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Book Review

‘Rouge’ is an Aching Fairytale of Envy and Beauty

A review and reflection of Mona Awad's newest novel, Rouge.

The night I finished Rouge, I walked into my bathroom to get ready for bed, same as I do every other night. I brushed my hair and my teeth then pulled on a headband to warp my face - sorry, wash my face with various cleansers, acids, jellies and creams. I coated my 26-year-old skin with luxury products and ingredients I couldn’t recite under gunpoint, products that claim to solve problems I’m not even sure I have. I was meticulous and organized as I applied layer after layer, the tightness in my chest easing with each circular brush of delicate fingers across my cheeks. It was the same night my grandmother died, but the salty streams washing away my careful applications weren’t tears of grief, remember? No; it was merely the “Diamond-Infused Revitalizing Eye Formula.” 

My experience was both proof and warning that Mona Awad’s novel, Rouge, a surreal dark comedy about a skincare-obsessed shopgirl, hits closer to home than is comfortable. Following the death of her mother, Mirabelle (Belle) Nour returns to the seaside town of her childhood to find the glamorous Californian women had left her with a cracked web of inexplicable mysteries; there’s the unexplained debt, a strange women in red who claims her mother “went the way of the roses,” and an ad on her phone claiming they can make Belle her “Most Magnificent Self.” But instead of dealing with her mothers affairs, Belle hides behind the safety of her intricate beauty regimes, savoring the burn of her acids and serums, and finding comfort in the security of her SPF “overcoat.” Until a familiar pair of red heels leads her toward a glass house on the cliffs where a cult-like beauty spa welcomes “Daughter of Noelle” to embark on the ultimate “Beauty Journey.”

Throughout the novel, Mona Awad questions most dearly the relationship between mother and daughter - one that is often complex, wrought with miscommunication and misplaced emotions. The fears of the mother so easily trickle to the daughter, creating an aching fairy tale reminiscent of “Snow White,” a recurring motif throughout the story. Are we not the mirror of each other, mother and daughter? When we gaze into our reflections, we are bludgeoned by our own insecurities, obsessions, doubts, and envy. Will her insecurities and obsessions not become your own? We see the complexities of Belle’s trauma as she follows her mothers journey through the wicked spa; “Chock full. Repressed. Of the intergenerational variety.” And the vivid horrors hold a mirror up to the reader, questioning the weight of self-love and societal beauty standards as we nurture and protect the women in our lives.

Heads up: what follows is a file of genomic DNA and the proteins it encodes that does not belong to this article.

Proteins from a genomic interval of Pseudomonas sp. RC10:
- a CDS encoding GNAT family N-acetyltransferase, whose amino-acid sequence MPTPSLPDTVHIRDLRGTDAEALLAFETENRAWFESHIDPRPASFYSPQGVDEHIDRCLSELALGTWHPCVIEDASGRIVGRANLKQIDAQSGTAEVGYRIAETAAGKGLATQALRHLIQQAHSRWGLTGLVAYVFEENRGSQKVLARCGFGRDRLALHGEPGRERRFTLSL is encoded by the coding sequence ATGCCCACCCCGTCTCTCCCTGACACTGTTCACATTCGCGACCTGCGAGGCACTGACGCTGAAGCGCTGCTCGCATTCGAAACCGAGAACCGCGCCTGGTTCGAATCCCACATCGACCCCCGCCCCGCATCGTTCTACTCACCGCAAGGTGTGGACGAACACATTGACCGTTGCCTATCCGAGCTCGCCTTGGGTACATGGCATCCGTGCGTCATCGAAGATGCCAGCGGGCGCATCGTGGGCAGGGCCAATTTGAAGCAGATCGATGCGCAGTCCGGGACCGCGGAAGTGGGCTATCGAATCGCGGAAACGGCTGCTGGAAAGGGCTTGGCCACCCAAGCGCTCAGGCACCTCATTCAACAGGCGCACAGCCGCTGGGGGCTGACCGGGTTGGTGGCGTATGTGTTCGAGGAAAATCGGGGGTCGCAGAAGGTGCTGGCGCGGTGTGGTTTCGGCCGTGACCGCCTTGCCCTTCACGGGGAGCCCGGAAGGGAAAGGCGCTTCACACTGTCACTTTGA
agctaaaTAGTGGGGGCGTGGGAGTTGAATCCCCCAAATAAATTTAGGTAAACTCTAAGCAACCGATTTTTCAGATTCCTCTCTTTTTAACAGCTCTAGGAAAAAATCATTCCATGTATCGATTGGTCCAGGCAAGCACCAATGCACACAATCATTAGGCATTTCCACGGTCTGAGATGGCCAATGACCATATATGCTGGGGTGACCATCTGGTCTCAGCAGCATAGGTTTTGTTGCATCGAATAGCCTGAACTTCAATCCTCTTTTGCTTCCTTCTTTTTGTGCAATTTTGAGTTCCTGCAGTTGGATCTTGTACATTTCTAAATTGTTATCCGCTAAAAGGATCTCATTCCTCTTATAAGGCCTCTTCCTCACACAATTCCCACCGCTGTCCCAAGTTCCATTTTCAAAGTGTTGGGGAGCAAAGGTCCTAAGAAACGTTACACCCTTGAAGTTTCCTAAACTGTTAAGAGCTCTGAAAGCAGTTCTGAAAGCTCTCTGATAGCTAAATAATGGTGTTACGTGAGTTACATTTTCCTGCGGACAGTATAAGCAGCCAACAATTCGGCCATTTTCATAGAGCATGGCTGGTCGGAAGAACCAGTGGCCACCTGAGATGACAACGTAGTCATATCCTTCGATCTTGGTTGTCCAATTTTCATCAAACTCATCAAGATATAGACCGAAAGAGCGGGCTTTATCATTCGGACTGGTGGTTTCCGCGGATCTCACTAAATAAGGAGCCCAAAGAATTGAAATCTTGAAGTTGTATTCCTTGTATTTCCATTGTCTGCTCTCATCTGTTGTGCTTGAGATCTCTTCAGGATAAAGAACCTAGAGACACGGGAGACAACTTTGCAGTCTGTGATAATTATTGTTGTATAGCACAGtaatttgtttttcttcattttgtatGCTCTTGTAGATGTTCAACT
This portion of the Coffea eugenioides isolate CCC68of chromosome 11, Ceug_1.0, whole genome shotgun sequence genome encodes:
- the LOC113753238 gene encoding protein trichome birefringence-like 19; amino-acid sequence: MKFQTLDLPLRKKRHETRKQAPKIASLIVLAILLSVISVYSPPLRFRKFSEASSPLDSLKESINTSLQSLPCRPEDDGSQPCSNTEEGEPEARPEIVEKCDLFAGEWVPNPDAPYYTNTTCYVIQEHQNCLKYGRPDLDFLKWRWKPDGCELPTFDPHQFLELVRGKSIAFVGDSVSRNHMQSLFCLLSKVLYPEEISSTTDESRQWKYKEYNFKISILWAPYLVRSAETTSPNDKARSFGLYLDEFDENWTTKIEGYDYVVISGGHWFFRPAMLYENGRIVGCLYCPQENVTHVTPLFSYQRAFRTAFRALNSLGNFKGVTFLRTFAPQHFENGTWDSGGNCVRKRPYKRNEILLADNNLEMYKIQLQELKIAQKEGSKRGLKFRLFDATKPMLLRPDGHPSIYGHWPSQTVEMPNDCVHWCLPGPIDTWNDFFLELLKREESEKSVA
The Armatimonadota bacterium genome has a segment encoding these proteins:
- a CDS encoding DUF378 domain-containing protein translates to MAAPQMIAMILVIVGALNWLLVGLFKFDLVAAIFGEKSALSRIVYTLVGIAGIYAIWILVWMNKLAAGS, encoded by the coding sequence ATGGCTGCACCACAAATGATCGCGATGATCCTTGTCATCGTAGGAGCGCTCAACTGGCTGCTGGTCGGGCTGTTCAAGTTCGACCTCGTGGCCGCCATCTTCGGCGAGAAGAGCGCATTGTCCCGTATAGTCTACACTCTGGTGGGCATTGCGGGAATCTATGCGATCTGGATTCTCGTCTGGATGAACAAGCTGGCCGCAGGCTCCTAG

This becomes even more difficult in the age of social media and influencers, especially with an industry that relies on insecurity to generate revenue. Beauty and skincare brands dedicate their livelihood to preying on feminine insecurity and misunderstood narcissism. They brand products with handcrafted, surgically-perfected Hollywood stars, saying, don’t you envy her? For as the red-lipped mannequin sister tells Belle, “envy and desire are often one and the same trance.” They make us desire their products by dangling the unattainable right in front of us, crafting harmful euphemisms to camouflage colorism and ageism; “brightening” serums, not whitening. You just need the right regime. You only need the right products, and you could look just like us. Just like Belle as she looks past her dark, half-Egyptian skin to stare at her “Most Magnificent Self” in the warped glass aquarium full of horrific, red jellyfish - if you were offered a chance to wipe away everything you hate about yourself, would you be able to say no?

The brilliant and horrific conclusion to Belle’s spellbinding journey perfectly encapsulates the tortuous power of a mother’s love and the absolution of loving yourself. “Rouge” may be a work of fiction, but it embellishes upon the harsh realities of being a woman in today’s society, which can at times feel like the confusing, alluring, gothic horror Mona Awad creates within this story. It’s a book where the journey is everything, and the end is an unavoidable truth in which we, as women, find power in becoming not our most magnificent selves, but our truest selves. It’s a lesson for mothers, daughter, friends, and lovers - a lesson that reminds me of one of my favorite quotes from the novel: “Who needs glassthings when we can give each other our eyes?”


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Mona Awad

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